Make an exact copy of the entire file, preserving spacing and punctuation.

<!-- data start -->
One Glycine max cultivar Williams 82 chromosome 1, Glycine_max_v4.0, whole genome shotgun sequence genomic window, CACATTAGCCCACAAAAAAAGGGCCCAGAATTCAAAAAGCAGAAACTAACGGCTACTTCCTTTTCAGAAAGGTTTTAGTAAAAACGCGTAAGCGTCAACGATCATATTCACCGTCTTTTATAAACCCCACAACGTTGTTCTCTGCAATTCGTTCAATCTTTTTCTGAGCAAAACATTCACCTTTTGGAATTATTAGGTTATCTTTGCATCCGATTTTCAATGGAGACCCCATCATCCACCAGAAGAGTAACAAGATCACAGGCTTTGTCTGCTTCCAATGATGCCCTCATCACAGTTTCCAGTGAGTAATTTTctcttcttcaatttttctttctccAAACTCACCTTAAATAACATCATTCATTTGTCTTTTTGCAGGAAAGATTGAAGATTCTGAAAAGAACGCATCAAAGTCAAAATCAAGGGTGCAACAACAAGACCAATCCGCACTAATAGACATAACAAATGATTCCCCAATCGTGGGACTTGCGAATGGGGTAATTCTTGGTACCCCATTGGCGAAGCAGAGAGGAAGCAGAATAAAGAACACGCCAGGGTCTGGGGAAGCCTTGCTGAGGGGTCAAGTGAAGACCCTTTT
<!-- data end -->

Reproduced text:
One Glycine max cultivar Williams 82 chromosome 1, Glycine_max_v4.0, whole genome shotgun sequence genomic window, CACATTAGCCCACAAAAAAAGGGCCCAGAATTCAAAAAGCAGAAACTAACGGCTACTTCCTTTTCAGAAAGGTTTTAGTAAAAACGCGTAAGCGTCAACGATCATATTCACCGTCTTTTATAAACCCCACAACGTTGTTCTCTGCAATTCGTTCAATCTTTTTCTGAGCAAAACATTCACCTTTTGGAATTATTAGGTTATCTTTGCATCCGATTTTCAATGGAGACCCCATCATCCACCAGAAGAGTAACAAGATCACAGGCTTTGTCTGCTTCCAATGATGCCCTCATCACAGTTTCCAGTGAGTAATTTTctcttcttcaatttttctttctccAAACTCACCTTAAATAACATCATTCATTTGTCTTTTTGCAGGAAAGATTGAAGATTCTGAAAAGAACGCATCAAAGTCAAAATCAAGGGTGCAACAACAAGACCAATCCGCACTAATAGACATAACAAATGATTCCCCAATCGTGGGACTTGCGAATGGGGTAATTCTTGGTACCCCATTGGCGAAGCAGAGAGGAAGCAGAATAAAGAACACGCCAGGGTCTGGGGAAGCCTTGCTGAGGGGTCAAGTGAAGACCCTTTT